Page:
The author deals with Vojtech Tuka’s polit­i­cal come­back after his impris­on­men­t. Tuka is a con­tro­ver­sial fig­ure of the Slo­vak his­to­ry. He was con­sid­ered irre­den­tist, feel­ing with Hun­gar­i­an­s, but at the same time Slo­vak patri­ot, mar­tyr, and the father of Slo­vak inde­pen­dence, too.

In his study pub­lished on Jan­u­ary 1, 1928 titled Vac­u­um iuris, he raised the exam­i­na­tion of Czech and Slo­vak nation­al polit­i­cal rela­tion­ship. The Czech gov­ern­men­t, refer­ring to their sedi­tious divi­sive activ­i­ty, and/or that they made a mil­i­tary trea­son (spied for Hun­ga­ry), begun a law­suit against it. On Octo­ber 6, 1929 he was sen­tenced for 15 years impris­on­men­t. The Czechoslo­vak Secret Serv­ic­es had a sig­nif­i­cant role in con­dem­na­tion of Tuka that pro­vid­ed evi­dence against him, that could not be used dur­ing the law­suit, but the key wit­ness­es were made to tes­ti­fy.
It is bewil­der­ing that he could come back to pol­i­tic­s, even if we know that the Ger­mans were on his side, and the chaot­ic polit­i­cal sit­u­a­tion before the Sec­ond World War played an impor­tant role, too.
The issue of Tuka’s amnesty arose at the cen­tral gov­ern­ment many times, and/or with­in the Slo­vak Peo­ple’s Par­ty, although both par­ties want­ed to use it in the most con­ven­ient time. After mo­re unsuc­cess­ful try­ings meet­ing of in­te­rest was reached by the Pres­i­den­tial elec­tions in 1935.
Edvard Beneš could not be cer­tain in his vic­to­ry until the time when the Slo­vak Peo­ple’s Par­ties of Hlin­ka type were behind him, and/or the agrar­i­ans wait­ing for the deci­sions of the Peo­ple’s Par­ty. One of the con­di­tions of the Peo­ple’s Party was pro­vid­ing Tuka with amnesty that Beneš con­nect­ed with a con­fes­sion.
Tuka wrote his con­fes­sion at the Pankrác prison in Prague, and sent it to Beneš, who was the Min­is­ter of For­eign Affairs at that time, in April 1935. In the doc­u­men­t, he con­fessed his anti-s­tate, sub­ver­sive activ­i­ty, although he reject­ed mil­i­tary betray­al.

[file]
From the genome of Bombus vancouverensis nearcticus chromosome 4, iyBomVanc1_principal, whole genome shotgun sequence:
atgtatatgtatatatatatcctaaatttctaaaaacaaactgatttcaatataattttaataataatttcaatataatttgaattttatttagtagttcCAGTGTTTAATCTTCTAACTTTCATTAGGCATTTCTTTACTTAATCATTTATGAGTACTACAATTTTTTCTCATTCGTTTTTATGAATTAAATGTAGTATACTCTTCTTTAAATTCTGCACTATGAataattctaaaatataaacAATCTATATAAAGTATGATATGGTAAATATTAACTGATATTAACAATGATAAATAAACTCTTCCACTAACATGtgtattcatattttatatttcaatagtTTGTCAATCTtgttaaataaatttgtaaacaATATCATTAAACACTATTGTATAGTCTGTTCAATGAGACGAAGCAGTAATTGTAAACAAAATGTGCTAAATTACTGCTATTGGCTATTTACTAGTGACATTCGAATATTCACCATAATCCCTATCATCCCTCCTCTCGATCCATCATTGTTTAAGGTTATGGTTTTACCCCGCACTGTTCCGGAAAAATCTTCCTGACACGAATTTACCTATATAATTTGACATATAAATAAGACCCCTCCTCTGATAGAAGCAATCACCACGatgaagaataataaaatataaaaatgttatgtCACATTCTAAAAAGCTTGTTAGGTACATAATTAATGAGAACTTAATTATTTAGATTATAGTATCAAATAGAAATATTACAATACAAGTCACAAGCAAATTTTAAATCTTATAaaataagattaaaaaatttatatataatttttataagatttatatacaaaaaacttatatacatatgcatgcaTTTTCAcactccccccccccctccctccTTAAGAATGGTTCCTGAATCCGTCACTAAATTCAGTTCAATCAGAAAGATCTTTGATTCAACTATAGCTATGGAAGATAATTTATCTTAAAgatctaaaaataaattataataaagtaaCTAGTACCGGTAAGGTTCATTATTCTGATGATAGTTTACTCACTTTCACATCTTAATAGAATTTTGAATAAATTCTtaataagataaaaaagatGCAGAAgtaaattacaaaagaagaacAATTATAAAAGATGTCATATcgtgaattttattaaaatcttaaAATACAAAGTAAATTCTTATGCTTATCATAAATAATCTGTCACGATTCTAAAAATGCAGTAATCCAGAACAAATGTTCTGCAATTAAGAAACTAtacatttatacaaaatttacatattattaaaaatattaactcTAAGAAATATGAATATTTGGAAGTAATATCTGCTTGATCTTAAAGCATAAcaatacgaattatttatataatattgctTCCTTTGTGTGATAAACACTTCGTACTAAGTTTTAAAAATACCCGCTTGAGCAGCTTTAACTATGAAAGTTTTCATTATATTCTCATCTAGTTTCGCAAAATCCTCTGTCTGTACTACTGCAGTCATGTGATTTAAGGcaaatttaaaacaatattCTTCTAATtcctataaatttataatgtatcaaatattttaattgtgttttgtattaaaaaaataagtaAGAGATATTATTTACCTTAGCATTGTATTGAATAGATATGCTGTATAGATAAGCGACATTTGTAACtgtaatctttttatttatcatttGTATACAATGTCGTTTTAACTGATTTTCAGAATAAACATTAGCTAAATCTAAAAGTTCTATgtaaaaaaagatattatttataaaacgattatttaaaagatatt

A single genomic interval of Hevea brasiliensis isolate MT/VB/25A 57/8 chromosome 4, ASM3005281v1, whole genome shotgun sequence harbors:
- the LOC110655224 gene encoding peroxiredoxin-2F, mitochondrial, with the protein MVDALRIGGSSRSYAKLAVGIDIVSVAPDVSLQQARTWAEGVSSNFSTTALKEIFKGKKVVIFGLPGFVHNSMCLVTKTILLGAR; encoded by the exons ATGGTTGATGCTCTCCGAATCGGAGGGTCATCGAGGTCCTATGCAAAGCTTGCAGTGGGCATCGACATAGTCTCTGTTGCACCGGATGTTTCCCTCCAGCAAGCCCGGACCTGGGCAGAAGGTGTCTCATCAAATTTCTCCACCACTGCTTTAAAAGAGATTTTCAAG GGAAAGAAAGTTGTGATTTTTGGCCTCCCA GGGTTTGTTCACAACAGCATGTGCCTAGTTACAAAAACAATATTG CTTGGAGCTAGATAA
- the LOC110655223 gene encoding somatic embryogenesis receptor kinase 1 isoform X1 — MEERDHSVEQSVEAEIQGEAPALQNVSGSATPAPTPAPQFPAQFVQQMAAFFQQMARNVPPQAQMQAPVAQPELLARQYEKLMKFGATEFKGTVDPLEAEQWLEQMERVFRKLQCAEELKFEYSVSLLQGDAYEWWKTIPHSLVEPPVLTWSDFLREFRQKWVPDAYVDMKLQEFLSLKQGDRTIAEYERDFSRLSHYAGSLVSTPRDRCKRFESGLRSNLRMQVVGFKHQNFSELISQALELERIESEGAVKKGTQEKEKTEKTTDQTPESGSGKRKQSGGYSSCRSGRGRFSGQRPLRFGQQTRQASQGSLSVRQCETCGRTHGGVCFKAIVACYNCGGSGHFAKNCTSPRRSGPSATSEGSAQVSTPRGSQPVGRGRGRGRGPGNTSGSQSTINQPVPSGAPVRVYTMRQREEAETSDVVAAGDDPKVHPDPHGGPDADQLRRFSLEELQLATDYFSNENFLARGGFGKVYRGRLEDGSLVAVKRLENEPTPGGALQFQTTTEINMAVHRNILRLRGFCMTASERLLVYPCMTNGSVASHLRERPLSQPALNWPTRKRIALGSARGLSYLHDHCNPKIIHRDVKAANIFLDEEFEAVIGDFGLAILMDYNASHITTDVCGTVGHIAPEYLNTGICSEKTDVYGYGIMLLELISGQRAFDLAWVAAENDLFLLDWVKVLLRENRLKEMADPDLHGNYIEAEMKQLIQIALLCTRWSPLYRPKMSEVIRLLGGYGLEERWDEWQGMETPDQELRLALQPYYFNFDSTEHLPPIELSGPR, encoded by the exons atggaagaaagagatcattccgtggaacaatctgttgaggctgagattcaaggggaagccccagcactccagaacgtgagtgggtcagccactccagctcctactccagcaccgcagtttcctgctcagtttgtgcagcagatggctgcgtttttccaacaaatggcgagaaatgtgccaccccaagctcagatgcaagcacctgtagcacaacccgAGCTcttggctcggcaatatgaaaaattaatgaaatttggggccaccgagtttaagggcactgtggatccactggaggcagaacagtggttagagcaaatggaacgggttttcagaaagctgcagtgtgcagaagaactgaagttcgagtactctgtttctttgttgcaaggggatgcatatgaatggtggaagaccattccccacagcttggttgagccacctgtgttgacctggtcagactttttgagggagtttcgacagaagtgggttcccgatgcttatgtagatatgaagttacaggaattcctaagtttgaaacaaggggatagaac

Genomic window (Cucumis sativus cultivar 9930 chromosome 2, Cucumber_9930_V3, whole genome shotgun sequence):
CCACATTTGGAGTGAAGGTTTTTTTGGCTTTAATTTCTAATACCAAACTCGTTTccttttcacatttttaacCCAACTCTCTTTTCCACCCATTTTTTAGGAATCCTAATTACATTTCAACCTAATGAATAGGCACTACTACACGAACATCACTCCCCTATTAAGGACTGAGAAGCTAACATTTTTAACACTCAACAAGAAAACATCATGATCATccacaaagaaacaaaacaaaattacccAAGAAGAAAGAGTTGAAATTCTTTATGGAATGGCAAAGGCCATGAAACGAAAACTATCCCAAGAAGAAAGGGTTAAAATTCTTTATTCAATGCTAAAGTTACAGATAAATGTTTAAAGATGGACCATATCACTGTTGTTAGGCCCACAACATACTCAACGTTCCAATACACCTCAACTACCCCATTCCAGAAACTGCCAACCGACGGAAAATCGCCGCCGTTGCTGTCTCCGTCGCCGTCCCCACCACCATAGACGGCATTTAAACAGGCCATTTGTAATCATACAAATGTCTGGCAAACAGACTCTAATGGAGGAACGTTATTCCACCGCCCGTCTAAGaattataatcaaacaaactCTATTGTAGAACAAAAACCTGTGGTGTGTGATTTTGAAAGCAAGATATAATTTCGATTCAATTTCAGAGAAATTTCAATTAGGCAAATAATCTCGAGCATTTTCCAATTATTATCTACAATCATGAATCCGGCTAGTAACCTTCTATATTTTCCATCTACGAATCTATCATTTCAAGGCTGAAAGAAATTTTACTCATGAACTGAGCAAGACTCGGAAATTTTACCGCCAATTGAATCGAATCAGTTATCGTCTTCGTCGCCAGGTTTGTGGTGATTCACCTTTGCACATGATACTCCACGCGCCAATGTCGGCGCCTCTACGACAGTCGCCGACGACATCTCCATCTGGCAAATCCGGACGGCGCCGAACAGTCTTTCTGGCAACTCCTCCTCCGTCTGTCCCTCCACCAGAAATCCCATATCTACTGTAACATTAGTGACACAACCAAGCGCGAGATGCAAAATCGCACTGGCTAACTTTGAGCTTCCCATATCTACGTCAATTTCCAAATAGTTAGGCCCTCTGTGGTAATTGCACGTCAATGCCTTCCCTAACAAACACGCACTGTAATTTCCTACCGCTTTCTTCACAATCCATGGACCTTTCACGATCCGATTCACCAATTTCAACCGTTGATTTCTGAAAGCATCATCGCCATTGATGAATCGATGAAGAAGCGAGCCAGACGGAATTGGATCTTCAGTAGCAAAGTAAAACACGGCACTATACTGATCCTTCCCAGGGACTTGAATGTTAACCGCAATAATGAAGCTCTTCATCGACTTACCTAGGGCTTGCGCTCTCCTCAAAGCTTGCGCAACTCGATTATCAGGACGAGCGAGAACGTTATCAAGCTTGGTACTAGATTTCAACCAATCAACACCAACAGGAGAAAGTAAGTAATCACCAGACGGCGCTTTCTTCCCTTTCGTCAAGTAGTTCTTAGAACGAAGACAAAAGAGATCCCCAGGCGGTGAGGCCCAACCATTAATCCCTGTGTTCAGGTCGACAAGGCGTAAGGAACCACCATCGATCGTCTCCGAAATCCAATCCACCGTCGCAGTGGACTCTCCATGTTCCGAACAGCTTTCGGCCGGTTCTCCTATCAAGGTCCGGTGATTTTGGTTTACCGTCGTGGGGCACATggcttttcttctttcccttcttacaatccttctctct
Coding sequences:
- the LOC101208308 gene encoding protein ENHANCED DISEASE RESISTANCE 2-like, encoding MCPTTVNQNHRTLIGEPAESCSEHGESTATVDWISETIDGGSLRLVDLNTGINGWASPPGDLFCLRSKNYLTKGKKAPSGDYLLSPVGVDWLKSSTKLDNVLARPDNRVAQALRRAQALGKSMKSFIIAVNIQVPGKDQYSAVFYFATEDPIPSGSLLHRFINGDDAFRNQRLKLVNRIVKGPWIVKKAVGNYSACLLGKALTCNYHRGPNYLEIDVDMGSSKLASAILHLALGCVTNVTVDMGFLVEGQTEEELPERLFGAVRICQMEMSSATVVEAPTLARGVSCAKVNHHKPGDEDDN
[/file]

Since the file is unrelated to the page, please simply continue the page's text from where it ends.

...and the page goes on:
After Beneš became Pres­i­den­t, he did not for­get his promise, although Tuka’s amnesty had an influ­en­tial oppo­nen­t. The Min­is­ter of Jus­tice, who was of Slo­vak orig­in, Ivan Dér­er, did not want to free Tuka, and at the same time he want­ed to resist the impact of the press made by the Peo­ple’s Par­ty.
In May 1937 Dér­er, in medi­a­tion of Beneš, was will­ing to dis­cuss on amnesty. Its mean­ing was that Tuka can spend the remain­ing time of his pun­ish­ment on con­di­tion­al release, liv­ing at a flat assigned for him, under con­stant super­vi­sion.
In June 1937 Tuka was trans­ferred from the Pankrác in Prague to the Bory in Plzeò. He worked as the prison’s librar­i­an, accord­ing to other sources he was also employed as typ­ist at the dis­trict court. The peri­od spent in Plzeò was peace­ful, his wife was enabled to be with him and it was allowed to him to pro­vide sci­en­tif­ic work. Although, the peace­ful peri­od soon end­ed. On Sep­tem­ber 29, 1938, under the Munich deci­sion the Ger­man ter­ri­to­ri­al require­ments toward Czecho­slo­va­kia were agreed. Thus, the way to the dec­la­ra­tion of Slo­va­kia’s auton­o­my was clear and Tuka’s return to Slo­va­ki­a, as well.